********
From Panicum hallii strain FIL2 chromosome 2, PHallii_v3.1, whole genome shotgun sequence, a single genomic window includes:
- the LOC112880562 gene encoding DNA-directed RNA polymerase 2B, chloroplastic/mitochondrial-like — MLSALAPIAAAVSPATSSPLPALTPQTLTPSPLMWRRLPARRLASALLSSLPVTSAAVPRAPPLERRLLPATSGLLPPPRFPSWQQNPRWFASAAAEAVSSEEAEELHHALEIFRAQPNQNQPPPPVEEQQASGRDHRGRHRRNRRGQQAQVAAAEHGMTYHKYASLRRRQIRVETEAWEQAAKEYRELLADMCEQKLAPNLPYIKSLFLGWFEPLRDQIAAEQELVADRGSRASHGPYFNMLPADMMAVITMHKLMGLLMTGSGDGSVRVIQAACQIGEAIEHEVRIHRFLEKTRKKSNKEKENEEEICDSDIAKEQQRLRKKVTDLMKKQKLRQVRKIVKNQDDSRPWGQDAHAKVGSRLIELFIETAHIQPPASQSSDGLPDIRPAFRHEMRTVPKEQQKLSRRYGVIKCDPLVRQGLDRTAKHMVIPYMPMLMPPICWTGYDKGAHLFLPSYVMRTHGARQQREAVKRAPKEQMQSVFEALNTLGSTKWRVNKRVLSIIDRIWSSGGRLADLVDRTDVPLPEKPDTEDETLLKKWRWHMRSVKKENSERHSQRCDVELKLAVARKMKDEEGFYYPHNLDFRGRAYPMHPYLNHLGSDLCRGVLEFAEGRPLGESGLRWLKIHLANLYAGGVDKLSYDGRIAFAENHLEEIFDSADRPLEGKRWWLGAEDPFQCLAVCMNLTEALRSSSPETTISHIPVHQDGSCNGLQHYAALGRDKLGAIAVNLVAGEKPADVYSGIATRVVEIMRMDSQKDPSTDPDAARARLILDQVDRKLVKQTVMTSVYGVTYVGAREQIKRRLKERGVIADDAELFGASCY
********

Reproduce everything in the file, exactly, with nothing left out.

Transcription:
From Panicum hallii strain FIL2 chromosome 2, PHallii_v3.1, whole genome shotgun sequence, a single genomic window includes:
- the LOC112880562 gene encoding DNA-directed RNA polymerase 2B, chloroplastic/mitochondrial-like — MLSALAPIAAAVSPATSSPLPALTPQTLTPSPLMWRRLPARRLASALLSSLPVTSAAVPRAPPLERRLLPATSGLLPPPRFPSWQQNPRWFASAAAEAVSSEEAEELHHALEIFRAQPNQNQPPPPVEEQQASGRDHRGRHRRNRRGQQAQVAAAEHGMTYHKYASLRRRQIRVETEAWEQAAKEYRELLADMCEQKLAPNLPYIKSLFLGWFEPLRDQIAAEQELVADRGSRASHGPYFNMLPADMMAVITMHKLMGLLMTGSGDGSVRVIQAACQIGEAIEHEVRIHRFLEKTRKKSNKEKENEEEICDSDIAKEQQRLRKKVTDLMKKQKLRQVRKIVKNQDDSRPWGQDAHAKVGSRLIELFIETAHIQPPASQSSDGLPDIRPAFRHEMRTVPKEQQKLSRRYGVIKCDPLVRQGLDRTAKHMVIPYMPMLMPPICWTGYDKGAHLFLPSYVMRTHGARQQREAVKRAPKEQMQSVFEALNTLGSTKWRVNKRVLSIIDRIWSSGGRLADLVDRTDVPLPEKPDTEDETLLKKWRWHMRSVKKENSERHSQRCDVELKLAVARKMKDEEGFYYPHNLDFRGRAYPMHPYLNHLGSDLCRGVLEFAEGRPLGESGLRWLKIHLANLYAGGVDKLSYDGRIAFAENHLEEIFDSADRPLEGKRWWLGAEDPFQCLAVCMNLTEALRSSSPETTISHIPVHQDGSCNGLQHYAALGRDKLGAIAVNLVAGEKPADVYSGIATRVVEIMRMDSQKDPSTDPDAARARLILDQVDRKLVKQTVMTSVYGVTYVGAREQIKRRLKERGVIADDAELFGASCY